Most famous of which, as it relates to our discussion, is a teshuvah written by Rav Tzvi Ashkenazi (d. 1718). In his work shu’t Chacham Tzvi (siman 93) he wonders if a Golem would count in a minyan.


A Golem is a humanoid-like entity created through the Sefer Yetzira (the Sefer Yetzira is one of the oldest works of kabbala, mentioned in the gemara, and often attributed to Avraham avinu).


[See Sefer Yetzira, Levin-Epstein ed. P. 84 where the R’S Gaon comments that the Ibn Ezra once made a Golem. Also, see Ibn Ezra to Yehoshua and Tehillim.]


When I asked this Golem/minyan question in shul, one of the balla battim wondered why its even a shaila, “We have a minyan of Golems every night!” he joked.


When the Chacham Tzvi asks this question, he explains that he heard from his father that Rav Eliyahu Baal Shem (d. 1583) once made a Golem and became so frightened that he destroyed, but not before he was scarred!


Rav Chaim Volozion reported (in his introduction to the Vilna Gaon’s commentary to Sifra D’Tzinusa) that the Vilna Gaon desired to make a Golem but stopped himself for reasons stated there.


One possibility for a Golem counting for a minyan (and as Jew!), the Chacham Tzvi writes, is based on the gemara in Sanhedrin (19b) that teaches that if someone teaches the son of his friend Torah, or if someone raised an orphan in their house, it is as if they gave birth to them.


However, he brings another gemara (ibid. 65b) to prove otherwise. There the gemara tells us that the great amara Rava once created a person, which Rashi explains as an entity, i.e. Golem, fashioned through the Sefer Yetzira. Upon completion, Rava sent this creation to his friend Rav Zeira. When Rav Zeira tried to converse with the Golem it was unable to respond. Upon seeing the Golem’s inability to talk, Rav Zeira said, “You are a creation of my colleagues, return to dust (Rav Zeira ‘killed’ the Golem).


The Chacham Tzvi explains that Rav Zeira was allowed to ‘kill’ this android being because it did not come from a mother. Based on a pasuk (Berieshis 9:6) only someone born from a mother has the full status of a human (see however Gilyonei Hashas [Rav Engle] Sanhedrin 57b).


Even those who argue with the logic of the Chacham Tzvi, like Rav Tzadok of Lublin, agree that when it comes to a minyan in shul such creations can not be counted. Rav Tzadok Hakohen, Divrei Chalomos, records his dream from Wednesday night the 2nd of Shevat where he first repeats his dream regarding the status of such creations, then argues with his dream. He ends by differing with some of the logic of the Chacham Tzvi yet states as clear as day “but how can they be counted in a minyan for a davar sh’b’kedusha? Nevertheless, perhaps for a zimun (for benchting) [they can be counted] as we see we can count a child, this needs further clarification”. Sdrei Tahoros (Ohalos, p. 9) also questions the Chacham Tzvi, yet he too admits that when it comes to a minyan such entities may not be counted.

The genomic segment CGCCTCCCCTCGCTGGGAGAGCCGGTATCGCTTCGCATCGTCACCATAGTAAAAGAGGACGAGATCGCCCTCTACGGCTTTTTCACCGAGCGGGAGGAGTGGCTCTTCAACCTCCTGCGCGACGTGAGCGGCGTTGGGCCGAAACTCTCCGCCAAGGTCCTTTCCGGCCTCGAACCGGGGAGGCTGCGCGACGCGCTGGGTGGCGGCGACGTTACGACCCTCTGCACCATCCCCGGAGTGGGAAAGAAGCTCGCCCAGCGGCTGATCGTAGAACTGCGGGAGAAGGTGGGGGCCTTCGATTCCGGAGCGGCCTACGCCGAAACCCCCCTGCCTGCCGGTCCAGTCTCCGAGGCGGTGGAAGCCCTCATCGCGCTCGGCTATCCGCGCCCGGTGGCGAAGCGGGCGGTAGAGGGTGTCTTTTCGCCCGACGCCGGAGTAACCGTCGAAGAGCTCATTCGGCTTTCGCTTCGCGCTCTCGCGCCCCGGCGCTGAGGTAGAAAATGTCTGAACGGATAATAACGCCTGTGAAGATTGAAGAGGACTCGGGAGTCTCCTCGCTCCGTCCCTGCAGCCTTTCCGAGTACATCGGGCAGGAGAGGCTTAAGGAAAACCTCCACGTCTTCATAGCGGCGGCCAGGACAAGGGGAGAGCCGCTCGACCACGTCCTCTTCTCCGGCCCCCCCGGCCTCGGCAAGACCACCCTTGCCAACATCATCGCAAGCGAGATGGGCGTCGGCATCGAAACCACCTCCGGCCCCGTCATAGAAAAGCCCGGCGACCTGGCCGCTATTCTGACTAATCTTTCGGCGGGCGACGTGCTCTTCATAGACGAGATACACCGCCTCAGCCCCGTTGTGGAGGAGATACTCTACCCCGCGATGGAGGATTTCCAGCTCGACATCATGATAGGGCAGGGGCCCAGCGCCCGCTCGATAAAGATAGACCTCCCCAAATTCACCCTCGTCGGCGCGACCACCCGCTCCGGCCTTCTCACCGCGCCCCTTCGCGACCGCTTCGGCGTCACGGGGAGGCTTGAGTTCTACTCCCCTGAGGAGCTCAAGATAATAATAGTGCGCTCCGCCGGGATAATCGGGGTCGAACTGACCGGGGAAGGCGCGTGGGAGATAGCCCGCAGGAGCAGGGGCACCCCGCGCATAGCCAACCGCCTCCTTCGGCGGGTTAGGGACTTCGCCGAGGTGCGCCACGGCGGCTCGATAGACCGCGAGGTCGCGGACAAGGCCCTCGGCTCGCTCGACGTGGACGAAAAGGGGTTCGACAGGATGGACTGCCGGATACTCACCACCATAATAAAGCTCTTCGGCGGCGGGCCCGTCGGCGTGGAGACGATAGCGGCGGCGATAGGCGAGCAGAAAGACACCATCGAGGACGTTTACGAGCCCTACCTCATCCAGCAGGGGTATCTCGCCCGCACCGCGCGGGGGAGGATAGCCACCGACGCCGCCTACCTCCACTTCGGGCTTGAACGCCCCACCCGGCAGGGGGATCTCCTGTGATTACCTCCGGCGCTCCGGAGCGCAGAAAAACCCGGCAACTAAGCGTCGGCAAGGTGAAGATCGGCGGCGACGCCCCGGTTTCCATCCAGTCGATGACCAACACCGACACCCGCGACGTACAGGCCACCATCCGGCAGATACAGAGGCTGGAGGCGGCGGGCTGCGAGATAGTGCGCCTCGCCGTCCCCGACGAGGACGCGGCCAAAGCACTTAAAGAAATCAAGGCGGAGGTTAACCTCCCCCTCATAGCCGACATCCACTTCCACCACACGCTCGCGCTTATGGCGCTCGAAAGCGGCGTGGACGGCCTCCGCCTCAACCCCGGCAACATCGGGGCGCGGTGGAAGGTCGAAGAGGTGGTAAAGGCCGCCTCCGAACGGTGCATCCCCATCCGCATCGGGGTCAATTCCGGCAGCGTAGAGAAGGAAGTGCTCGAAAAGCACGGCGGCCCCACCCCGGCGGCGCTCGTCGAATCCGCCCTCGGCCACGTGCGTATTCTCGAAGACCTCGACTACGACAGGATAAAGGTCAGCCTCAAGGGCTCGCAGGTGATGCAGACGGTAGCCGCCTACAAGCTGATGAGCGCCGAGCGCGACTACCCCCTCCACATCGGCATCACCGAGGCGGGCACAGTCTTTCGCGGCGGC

It is interesting to note (see R. Aryeh Kaplan’s Sefer Yetzira p. xxi) that the expression used in the gemara when Rava created this entity was, “Rava Bara Gavra”. ‘Rava’ and ‘Bara’ are made up of the same letters, with just the beis and reish switched; and gavra as well is just the word bara with a gimmel added to it. These ten letters, together, equal exactly 612. This is significant, for when Man was created (see Bereishis 1:27) the targum known as Targum Yonasan [see Shaarie Ahron, Bereishis, ‘Introduction and Biographies’, ‘Targum Yonasan’; Toras Sheliema volume on Targumei Torah] teaches that the number of all the limbs in a human equals 248 and all the blood vessels equal 365, for a total of 613.


[Compare Makkos 23b where the comparison is made between the 248 positive mitzvos and the same number of limbs in the human body, yet for the 365 negative mitzvos they compare it to the (rounded) days in the solar year. See however, Shlah in Toldos Adam, beis chama, tanyana, #30 and Zohar 1:170b where they conclude similarly to Targum Yonasan.]


It could be that the gemara here is alluding to the fact that a Golem is almost a human but not quite (612 compared to the full value of 613).


Fascinatingly, some even suggest that the term “Abracadabra” comes from abra k’adabara – I will create as I speak, the term one may use when creating through the powers contained in the Sefer Yetzira.


The Chacham Tzvi’s two sons came to defend their father’s position.


One son, Rav Avraham Meshulam Zalman (shu’t Divrei Rav Meshulam #10) brings from the holy mekubal the Ramak (Rav Moshe Codovero, d. 1570) who comments that Rava was allowed to ‘kill’ the Golem because it had no neshama, no nefesh, no ruach, it was just a ‘living thing’ (‘chiyus ba’alma’).

(See Amudehe Shiva page 6b)


In fact the shu’t Yehuda Ya’aleh (1:26) furthers this proof with the words of many poskim who teach that a sleeping person too cant be counted in a minyan precisely because parts of the soul leave the body at that time, all the more so by an entity that never had, or will have, a soul!


The Chacham Tzvi’s other, more famous son, Rav Yaakov Emden (Sh’ilas Yaavetz 2:82) demonstrates that the question does not even begin, and that certainly a Golem is not given any halachik status. He points out that a minyan has nothing to do with life; as a woman is not kosher for a minyan for davining yet is deemed alive!


Further, teaching a dog to fetch does not make the dog a human, even though you gave it powers!


Further, chazal tells us of other things created with the Sefer Yetzira (a calf for Shabbos, see Sanhedrin 65b), if a Golem is considered a human simply because it was created by a human, why not all other things created by miracles?! (See Shalal Rav, Bamidbar, p. 50)



Rav Yosef Engle (see Tiferes Yosef, Bereishis, p. 53ff footnote 180) seems to find a middle ground: a Golem may be human, but it is neither a Jew of a Gentile.


From what we have seen, the fantastical view that a robot of today or tomorrow can/will/may fulfill the tripod of conditions necessary for it to count as part of a minyan  - A) human, B) male, and C) Jewish –has not known source in Jewish scholarship.